A former Environmental Protection Agency employee and top global warming expert will be sentenced Wednesday after pleading guilty to defrauding taxpayers of nearly $1 million in a wild scheme dating back to at least 2000.
John C. Beale, 65, in a “crime of massive proportions” avoided doing his real job for more than a decade by telling his supervisors he was an undercover CIA agent, NBC News reported, citing federal prosecutors. He pleaded guilty in September.
Federal authorities are now requesting Beale serve at least 30 months in federal prison, saying his “historic” lies are “offensive” to CIA agents who actually do covert missions.
EPA Assistant Inspector General Patrick Sullivan, who headed the investigation into Beale’s fraud, was shocked with what he found when he started digging in February 2012.
“I thought, ‘Oh my God, How could this possibly have happened in this agency?” he told NBC. “I’ve worked for the government for 35 years. I’ve never seen a situation like this.”
So how did Beale manage to get away with the deception for so long? Did no one think to double-check his CIA claims? It would appear not, according to federal prosecutors.
Beale was “enabled” because top officials failed to verify his stories or even question the hundreds of thousands of dollars given to him in bonuses and travel expenses.
Before he “retired" in 2011, Beale was earning an annual salary of $206,00, plus bonuses -- more than the salaries of his immediate boss and EPA administrator Gina McCarthy, according to official documents.
The former EPA official often skipped going in to work, once going 18 months straight without ever setting foot in his office by telling his supervisors -- including McCarthy -- that he was doing covert work for the CIA. During a six-month stretch when he didn't go in, he told supervisors he was needed in Pakistan because the Taliban was torturing his CIA replacement, NBC reported.
“Due to recent events that you have probably read about, I am in Pakistan,” Beale wrote McCarthy in a Dec. 18, 2010 email. “Got the call Thurs and left Fri. Hope to be back for Christmas ….Ho, ho, ho.”
Beale, of course, had no connections to the CIA.
For all the time he told his supervisors he was doing covert work for the CIA, he was really spending time at his vacation house on Cape Cod or doing chores around his house in Northern Virginia.
"The CIA has no record of him ever walking through the door," Sullivan said.
Beale once told supervisors he needed a handicap parking space at EPA headquarters because he suffered from malaria contracted during a tour of duty in Vietnam.
Beale, who got the handicap parking space, doesn’t have malaria and he never served in Vietnam.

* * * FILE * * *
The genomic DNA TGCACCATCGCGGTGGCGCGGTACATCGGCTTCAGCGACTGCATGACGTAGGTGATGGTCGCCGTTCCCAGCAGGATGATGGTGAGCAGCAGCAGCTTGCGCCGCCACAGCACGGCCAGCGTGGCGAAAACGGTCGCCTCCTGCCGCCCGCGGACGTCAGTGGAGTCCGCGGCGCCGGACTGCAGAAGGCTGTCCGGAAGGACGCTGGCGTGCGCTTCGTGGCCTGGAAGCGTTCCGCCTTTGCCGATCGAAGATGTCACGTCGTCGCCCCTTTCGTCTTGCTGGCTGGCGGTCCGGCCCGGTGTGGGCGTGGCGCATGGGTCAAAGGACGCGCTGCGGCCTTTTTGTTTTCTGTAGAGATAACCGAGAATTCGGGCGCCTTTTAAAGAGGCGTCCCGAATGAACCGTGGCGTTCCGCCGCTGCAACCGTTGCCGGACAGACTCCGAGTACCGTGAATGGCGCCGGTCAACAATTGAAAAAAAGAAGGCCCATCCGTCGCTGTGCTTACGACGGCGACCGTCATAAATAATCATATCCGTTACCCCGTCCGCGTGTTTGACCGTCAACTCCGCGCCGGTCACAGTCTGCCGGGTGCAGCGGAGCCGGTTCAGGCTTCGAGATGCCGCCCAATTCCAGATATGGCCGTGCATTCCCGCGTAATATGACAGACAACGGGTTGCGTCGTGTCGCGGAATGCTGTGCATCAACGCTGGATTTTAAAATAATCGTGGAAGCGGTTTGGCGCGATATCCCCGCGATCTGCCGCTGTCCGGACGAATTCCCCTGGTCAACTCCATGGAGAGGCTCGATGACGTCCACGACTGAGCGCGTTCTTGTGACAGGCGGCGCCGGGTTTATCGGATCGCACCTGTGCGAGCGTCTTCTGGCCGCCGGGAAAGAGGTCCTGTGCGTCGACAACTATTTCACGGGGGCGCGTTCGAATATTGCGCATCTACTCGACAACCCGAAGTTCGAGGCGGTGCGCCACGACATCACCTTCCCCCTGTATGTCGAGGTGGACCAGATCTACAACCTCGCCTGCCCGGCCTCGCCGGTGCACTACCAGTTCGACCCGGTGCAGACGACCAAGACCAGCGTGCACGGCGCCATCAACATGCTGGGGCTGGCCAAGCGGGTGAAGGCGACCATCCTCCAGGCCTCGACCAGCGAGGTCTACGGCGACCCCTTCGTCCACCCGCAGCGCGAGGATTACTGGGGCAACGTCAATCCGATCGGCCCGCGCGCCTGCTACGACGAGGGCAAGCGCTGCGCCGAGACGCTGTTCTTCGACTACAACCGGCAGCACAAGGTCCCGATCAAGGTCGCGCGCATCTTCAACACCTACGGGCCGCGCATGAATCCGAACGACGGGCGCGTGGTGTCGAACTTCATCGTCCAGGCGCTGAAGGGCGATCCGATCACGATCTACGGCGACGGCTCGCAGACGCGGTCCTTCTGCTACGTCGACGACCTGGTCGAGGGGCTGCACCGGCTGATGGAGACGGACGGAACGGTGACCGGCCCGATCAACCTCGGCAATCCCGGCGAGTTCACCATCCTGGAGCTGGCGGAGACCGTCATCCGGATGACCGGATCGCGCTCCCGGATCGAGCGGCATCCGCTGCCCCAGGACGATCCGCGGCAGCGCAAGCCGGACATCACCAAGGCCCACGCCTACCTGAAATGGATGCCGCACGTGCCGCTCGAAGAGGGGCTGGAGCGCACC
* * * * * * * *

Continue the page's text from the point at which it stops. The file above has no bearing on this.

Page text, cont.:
Investigators eventually became interested in Beale’s supposed relationship with the CIA after he “retired” in September 2011. That is, investigators became interested in Beale after they learned he was still drawing a paycheck from the EPA about a year and a half after he supposedly left. Oddly enough, top EPA officials who were present at a retirement gala for the fake CIA operative didn’t find out until much later than Beale was still being paid nearly two years after leaving.
Beale initially tried to brush investigators aside by telling them his relationship with the CIA was “classified.” They persisted, however, and Beale eventually confessed, though he apparently didn't show much remorse
[sharequote align="center"]“The CIA has no record of him ever walking through the door.”[/sharequote]
Beale’s defense team hopes to reduce his sentence by emphasizing the “admirable work” he did for the agency including his part in rewriting the Clean Air Act in 1990 and leading the EPA delegations to the United Nations conferences on “global warming” in 2000 and 2001.
McCarthy defended herself by taking credit for "uncovering" the fraud while she was head of the Office of Air and Radiation.
"EPA has worked in coordination with its inspector general and the U.S. Attorney's office. The Agency has [put] in place additional safeguards to help protect against fraud and abuse related to employee time and attendance, including strengthening supervisory controls of time and attendance, improved review of employee travel and a tightened retention incentive processes," Alisha Johnson, McCarthy’s press secretary, told NBC in a statement.
Beale will be sentenced on Wednesday.
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Featured image via C-SPAN